1. About Rutherford
2. Rutherford model
3. Rutherford gold foil experiment
4. Rutherford gold foil experiment result
5. Rutherford gold foil experiment conclusion
6. Rutherford’s Model of the Atom: Planetary
Model (w/o orbits)
7. The Nucleus
8. Video related to gold foil experiment
9. History of Atom
1st Baron Rutherford of Nelson (30
August 1871 – 19 October 1937) was a New Zealand-born
British chemist and physicist who became known as the
father of nuclear physics. He is considered the greatest
experimentalist since Michael Faraday (1791–1867).
In early work he discovered the concept of radioactive half-
life, proved that radioactivity involved the transmutation of
one chemical element to another, and also differentiated and
named alpha and beta radiation. This work was done
at McGill University in Canada. It is the basis for the Nobel
Prize in Chemistry he was awarded in 1908 "for his
investigations into the disintegration of the elements, and the
chemistry of radioactive substances“.
The Rutherford model is a model of
the atom devised by Ernest Rutherford.
Rutherford directed the famous Geiger-Marsden
experiment in 1909 which suggested, upon Rutherford's
1911 analysis, that the so-called "plum pudding model"
of J. J. Thomson of the atom was incorrect. Rutherford's
new model for the atom, based on the experimental
results, contained the new features of a relatively high
central charge concentrated into a very small volume in
comparison to the rest of the atom and with this central
volume also containing the bulk of the atomic mass of
the atom. This region would be named the "nucleus" of
the atom in later years.
1) A narrow beam of alpha particles was
aimed at a thin sheet of gold foil
2) A zinc sulfide-coated screen
surrounding the gold foil produced a
flash of light when struck by an alpha
particle (radioactive materials expose
3) By noting where the flashes occurred,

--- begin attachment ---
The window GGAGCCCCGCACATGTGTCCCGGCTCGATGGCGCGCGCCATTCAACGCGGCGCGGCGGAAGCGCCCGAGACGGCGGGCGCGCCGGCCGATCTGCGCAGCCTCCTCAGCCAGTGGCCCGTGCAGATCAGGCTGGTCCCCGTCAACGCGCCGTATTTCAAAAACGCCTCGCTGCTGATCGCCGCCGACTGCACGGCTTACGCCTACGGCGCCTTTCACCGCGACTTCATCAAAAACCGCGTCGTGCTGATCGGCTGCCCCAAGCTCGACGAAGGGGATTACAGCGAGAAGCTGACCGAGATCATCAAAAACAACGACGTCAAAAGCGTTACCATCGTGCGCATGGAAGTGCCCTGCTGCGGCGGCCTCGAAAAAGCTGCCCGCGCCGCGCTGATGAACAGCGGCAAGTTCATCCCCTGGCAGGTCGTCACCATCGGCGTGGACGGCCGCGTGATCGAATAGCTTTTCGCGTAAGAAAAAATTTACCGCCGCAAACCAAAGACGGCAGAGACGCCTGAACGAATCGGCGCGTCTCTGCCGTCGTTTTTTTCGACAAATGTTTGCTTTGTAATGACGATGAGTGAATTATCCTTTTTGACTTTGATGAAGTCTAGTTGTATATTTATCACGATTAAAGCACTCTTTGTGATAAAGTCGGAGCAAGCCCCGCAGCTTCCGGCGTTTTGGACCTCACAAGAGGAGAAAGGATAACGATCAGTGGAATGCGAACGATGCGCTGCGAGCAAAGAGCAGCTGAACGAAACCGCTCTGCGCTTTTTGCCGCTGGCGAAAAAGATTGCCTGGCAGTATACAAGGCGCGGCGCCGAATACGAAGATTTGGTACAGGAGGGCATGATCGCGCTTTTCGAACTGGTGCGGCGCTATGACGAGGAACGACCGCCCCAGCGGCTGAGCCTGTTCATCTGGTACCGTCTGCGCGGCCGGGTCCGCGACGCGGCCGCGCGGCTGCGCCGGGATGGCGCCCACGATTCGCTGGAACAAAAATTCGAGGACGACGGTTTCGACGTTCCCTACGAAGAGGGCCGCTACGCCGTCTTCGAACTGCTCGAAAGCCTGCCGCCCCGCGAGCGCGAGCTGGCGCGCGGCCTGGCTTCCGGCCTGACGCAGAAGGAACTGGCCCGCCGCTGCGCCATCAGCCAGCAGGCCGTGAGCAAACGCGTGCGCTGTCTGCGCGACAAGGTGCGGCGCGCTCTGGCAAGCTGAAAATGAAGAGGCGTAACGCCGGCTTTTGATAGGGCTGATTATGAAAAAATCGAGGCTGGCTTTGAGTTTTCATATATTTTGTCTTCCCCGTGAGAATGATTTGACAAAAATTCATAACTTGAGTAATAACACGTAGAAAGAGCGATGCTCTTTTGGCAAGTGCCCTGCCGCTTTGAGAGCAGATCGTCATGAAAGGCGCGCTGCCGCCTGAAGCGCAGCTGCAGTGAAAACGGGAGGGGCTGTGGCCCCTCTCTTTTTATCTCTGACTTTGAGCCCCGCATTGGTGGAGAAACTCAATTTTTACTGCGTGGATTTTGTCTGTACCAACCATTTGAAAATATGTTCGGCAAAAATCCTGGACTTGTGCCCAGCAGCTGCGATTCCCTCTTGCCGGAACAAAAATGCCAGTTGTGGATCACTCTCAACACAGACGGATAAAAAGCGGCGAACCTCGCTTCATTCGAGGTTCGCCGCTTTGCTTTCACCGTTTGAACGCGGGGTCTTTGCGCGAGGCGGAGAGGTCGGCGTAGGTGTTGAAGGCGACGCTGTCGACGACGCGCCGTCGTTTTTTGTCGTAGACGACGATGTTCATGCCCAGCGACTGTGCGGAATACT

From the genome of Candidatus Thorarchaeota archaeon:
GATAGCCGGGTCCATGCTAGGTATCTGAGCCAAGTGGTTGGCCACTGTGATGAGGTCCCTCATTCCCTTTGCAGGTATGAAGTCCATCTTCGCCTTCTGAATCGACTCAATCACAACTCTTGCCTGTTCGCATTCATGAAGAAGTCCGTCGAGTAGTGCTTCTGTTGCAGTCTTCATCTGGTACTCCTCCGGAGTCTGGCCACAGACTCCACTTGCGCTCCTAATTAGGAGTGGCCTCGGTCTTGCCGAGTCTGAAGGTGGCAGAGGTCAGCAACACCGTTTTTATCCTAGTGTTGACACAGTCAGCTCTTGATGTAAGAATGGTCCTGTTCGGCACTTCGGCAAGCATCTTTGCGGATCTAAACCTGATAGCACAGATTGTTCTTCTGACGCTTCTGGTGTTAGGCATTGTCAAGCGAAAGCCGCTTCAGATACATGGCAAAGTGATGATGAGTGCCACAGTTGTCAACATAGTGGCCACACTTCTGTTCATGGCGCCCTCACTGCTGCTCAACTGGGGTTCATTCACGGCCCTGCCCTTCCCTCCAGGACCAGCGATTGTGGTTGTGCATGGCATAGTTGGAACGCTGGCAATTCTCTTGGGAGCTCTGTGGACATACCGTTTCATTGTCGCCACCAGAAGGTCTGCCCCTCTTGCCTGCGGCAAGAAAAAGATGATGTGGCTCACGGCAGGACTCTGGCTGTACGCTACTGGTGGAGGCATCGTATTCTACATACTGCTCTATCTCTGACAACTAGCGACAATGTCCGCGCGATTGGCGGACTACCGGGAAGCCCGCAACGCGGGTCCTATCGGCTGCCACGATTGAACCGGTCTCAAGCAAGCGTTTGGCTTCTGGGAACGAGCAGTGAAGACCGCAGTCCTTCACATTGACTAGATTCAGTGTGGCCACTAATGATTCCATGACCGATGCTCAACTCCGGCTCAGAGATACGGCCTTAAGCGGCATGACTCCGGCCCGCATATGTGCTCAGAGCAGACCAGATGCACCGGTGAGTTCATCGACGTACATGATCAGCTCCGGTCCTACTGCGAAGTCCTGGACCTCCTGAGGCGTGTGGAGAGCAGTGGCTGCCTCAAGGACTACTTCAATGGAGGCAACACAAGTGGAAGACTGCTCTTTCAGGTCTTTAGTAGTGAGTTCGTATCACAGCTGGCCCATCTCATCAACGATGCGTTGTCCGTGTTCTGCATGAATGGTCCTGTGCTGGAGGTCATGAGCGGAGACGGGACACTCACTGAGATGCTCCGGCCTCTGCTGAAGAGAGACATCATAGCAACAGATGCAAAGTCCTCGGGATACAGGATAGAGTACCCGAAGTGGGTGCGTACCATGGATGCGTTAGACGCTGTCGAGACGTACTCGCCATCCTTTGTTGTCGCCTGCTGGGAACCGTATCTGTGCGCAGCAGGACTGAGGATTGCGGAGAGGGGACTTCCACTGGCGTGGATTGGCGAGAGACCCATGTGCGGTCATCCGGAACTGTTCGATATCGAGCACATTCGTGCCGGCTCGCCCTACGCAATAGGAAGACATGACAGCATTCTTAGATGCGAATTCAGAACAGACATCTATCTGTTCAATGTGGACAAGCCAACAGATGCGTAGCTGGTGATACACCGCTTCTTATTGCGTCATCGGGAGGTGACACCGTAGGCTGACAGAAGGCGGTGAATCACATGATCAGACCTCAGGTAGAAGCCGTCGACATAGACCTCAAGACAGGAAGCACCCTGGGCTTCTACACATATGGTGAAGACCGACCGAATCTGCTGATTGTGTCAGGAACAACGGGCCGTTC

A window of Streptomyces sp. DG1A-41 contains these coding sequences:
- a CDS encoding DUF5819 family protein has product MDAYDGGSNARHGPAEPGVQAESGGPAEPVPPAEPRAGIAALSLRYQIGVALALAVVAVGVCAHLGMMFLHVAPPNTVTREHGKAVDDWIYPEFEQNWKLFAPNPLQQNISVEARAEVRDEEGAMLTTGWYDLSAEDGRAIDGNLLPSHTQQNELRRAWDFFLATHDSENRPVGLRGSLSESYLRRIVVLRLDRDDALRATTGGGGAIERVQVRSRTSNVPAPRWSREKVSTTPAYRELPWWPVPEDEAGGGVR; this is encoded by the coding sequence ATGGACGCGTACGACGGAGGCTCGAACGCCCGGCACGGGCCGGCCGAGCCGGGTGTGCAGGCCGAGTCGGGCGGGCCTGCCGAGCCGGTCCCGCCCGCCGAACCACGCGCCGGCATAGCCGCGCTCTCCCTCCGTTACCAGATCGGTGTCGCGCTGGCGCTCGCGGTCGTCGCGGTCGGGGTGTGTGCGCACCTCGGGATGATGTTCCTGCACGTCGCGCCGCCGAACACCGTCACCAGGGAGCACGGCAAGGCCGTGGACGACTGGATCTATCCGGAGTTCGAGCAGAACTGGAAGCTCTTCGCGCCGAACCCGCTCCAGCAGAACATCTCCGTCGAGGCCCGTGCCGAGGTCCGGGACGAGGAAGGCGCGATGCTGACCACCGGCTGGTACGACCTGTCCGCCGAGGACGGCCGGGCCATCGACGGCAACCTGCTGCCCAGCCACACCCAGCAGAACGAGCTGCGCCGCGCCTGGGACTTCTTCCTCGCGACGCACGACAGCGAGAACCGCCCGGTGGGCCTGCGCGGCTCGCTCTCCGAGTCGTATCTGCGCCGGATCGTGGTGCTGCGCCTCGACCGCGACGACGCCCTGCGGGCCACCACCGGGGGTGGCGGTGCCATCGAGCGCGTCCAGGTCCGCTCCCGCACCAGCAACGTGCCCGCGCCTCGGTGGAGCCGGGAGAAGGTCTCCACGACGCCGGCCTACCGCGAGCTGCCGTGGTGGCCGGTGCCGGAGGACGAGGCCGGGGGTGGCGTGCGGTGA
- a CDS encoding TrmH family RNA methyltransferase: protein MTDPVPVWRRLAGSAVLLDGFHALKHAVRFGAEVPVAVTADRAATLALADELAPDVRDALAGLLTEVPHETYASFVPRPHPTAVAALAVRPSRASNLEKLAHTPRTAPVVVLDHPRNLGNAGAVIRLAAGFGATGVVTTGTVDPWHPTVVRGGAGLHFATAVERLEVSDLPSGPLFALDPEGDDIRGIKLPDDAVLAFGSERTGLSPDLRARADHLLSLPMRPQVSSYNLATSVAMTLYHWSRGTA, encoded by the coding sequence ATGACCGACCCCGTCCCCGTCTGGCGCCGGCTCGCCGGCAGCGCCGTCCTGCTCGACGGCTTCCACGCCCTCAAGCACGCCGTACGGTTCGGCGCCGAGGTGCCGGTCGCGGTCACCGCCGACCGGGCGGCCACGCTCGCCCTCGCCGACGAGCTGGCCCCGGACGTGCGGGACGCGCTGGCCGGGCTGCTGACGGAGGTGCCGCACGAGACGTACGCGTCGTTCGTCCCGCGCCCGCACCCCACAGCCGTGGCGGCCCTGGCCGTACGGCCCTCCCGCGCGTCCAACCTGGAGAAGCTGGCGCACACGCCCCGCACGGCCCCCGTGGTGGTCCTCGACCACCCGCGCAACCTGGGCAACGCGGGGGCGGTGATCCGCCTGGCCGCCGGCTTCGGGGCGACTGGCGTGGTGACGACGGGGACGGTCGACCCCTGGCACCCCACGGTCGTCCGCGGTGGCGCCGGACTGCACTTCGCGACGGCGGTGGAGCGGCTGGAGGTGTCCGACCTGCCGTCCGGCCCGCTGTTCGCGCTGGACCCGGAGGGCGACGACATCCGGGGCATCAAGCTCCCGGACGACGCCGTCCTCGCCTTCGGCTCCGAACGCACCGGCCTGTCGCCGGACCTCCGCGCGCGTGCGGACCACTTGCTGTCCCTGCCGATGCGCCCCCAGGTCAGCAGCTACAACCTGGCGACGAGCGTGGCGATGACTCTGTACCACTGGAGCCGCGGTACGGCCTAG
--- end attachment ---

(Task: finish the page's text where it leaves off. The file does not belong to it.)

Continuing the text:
the scientists could determine if the
atoms in the gold foil deflected the
alpha particles Index
Most of the particles went straight through the gold foil
Conclusion: The atom is made up of mostly empty space
Several particles were deflected straight back toward the
Conclusion: There is a massive, densely packed area within an atom
(this is the discovery of the nucleus)
Rutherford likened this surprising result to firing a large artillery
shell at a sheet of paper and the shell coming back at the cannon!
A few particles were deflected at large angles.
Conclusion: The nucleus must be positive because the positive
alpha particles are being deflected from a positive center (like
NOTE: Neutrons were not discovered until 1932! Rutherford
discovered the nucleus – not protons and neutrons!
• In 1911, Ernest Rutherford (1871-1937) began to study
how positively charged alpha particles (radioactive
helium nuclei) interacted with solid matter.
• With a small group of scientists (most notably, Hans
Geiger, of the Geiger Counter fame), Rutherford
conducted an experiment to see if alpha particles would
be deflected as they passed through a thin gold foil (like
Rutherford’s new evidence allowed him to propose a more
detailed model with a central nucleus.
He suggested that the positive charge was all in a central
nucleus. With this holding the electrons in place by electrical
However, this was not the end of the story.